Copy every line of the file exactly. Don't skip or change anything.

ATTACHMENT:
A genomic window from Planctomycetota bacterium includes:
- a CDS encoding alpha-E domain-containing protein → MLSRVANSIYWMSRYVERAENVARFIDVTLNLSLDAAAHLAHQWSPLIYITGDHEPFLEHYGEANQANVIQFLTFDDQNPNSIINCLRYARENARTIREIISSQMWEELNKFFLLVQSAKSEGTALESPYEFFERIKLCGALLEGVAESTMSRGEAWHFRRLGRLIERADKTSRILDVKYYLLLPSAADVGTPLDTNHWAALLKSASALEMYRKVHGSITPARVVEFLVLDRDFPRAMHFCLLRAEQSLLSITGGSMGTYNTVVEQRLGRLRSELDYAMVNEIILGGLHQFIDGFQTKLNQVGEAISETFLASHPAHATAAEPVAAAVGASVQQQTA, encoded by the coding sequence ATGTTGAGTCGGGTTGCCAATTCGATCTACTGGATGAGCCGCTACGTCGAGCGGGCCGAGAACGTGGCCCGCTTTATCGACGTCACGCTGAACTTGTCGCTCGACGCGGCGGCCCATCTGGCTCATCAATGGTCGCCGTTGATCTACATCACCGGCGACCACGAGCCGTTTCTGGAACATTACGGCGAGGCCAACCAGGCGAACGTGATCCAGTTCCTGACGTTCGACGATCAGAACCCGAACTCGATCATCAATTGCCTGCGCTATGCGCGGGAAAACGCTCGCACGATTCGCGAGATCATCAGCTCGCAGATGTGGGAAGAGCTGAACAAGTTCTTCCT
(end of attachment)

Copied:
A genomic window from Planctomycetota bacterium includes:
- a CDS encoding alpha-E domain-containing protein → MLSRVANSIYWMSRYVERAENVARFIDVTLNLSLDAAAHLAHQWSPLIYITGDHEPFLEHYGEANQANVIQFLTFDDQNPNSIINCLRYARENARTIREIISSQMWEELNKFFLLVQSAKSEGTALESPYEFFERIKLCGALLEGVAESTMSRGEAWHFRRLGRLIERADKTSRILDVKYYLLLPSAADVGTPLDTNHWAALLKSASALEMYRKVHGSITPARVVEFLVLDRDFPRAMHFCLLRAEQSLLSITGGSMGTYNTVVEQRLGRLRSELDYAMVNEIILGGLHQFIDGFQTKLNQVGEAISETFLASHPAHATAAEPVAAAVGASVQQQTA, encoded by the coding sequence ATGTTGAGTCGGGTTGCCAATTCGATCTACTGGATGAGCCGCTACGTCGAGCGGGCCGAGAACGTGGCCCGCTTTATCGACGTCACGCTGAACTTGTCGCTCGACGCGGCGGCCCATCTGGCTCATCAATGGTCGCCGTTGATCTACATCACCGGCGACCACGAGCCGTTTCTGGAACATTACGGCGAGGCCAACCAGGCGAACGTGATCCAGTTCCTGACGTTCGACGATCAGAACCCGAACTCGATCATCAATTGCCTGCGCTATGCGCGGGAAAACGCTCGCACGATTCGCGAGATCATCAGCTCGCAGATGTGGGAAGAGCTGAACAAGTTCTTCCT